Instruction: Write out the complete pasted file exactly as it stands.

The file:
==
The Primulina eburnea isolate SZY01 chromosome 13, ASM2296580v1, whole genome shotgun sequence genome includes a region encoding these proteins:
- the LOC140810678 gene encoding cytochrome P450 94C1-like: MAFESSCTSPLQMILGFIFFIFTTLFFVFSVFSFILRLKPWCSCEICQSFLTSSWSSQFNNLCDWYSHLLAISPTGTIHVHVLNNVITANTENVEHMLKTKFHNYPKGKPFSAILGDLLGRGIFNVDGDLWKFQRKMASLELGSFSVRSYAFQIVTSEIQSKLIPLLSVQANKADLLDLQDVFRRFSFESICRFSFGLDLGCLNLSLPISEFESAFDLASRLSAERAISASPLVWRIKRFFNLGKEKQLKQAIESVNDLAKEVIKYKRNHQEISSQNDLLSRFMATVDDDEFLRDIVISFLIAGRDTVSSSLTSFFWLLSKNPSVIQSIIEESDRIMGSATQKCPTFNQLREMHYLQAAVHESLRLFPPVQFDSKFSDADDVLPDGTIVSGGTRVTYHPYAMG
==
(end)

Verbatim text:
The Primulina eburnea isolate SZY01 chromosome 13, ASM2296580v1, whole genome shotgun sequence genome includes a region encoding these proteins:
- the LOC140810678 gene encoding cytochrome P450 94C1-like: MAFESSCTSPLQMILGFIFFIFTTLFFVFSVFSFILRLKPWCSCEICQSFLTSSWSSQFNNLCDWYSHLLAISPTGTIHVHVLNNVITANTENVEHMLKTKFHNYPKGKPFSAILGDLLGRGIFNVDGDLWKFQRKMASLELGSFSVRSYAFQIVTSEIQSKLIPLLSVQANKADLLDLQDVFRRFSFESICRFSFGLDLGCLNLSLPISEFESAFDLASRLSAERAISASPLVWRIKRFFNLGKEKQLKQAIESVNDLAKEVIKYKRNHQEISSQNDLLSRFMATVDDDEFLRDIVISFLIAGRDTVSSSLTSFFWLLSKNPSVIQSIIEESDRIMGSATQKCPTFNQLREMHYLQAAVHESLRLFPPVQFDSKFSDADDVLPDGTIVSGGTRVTYHPYAMG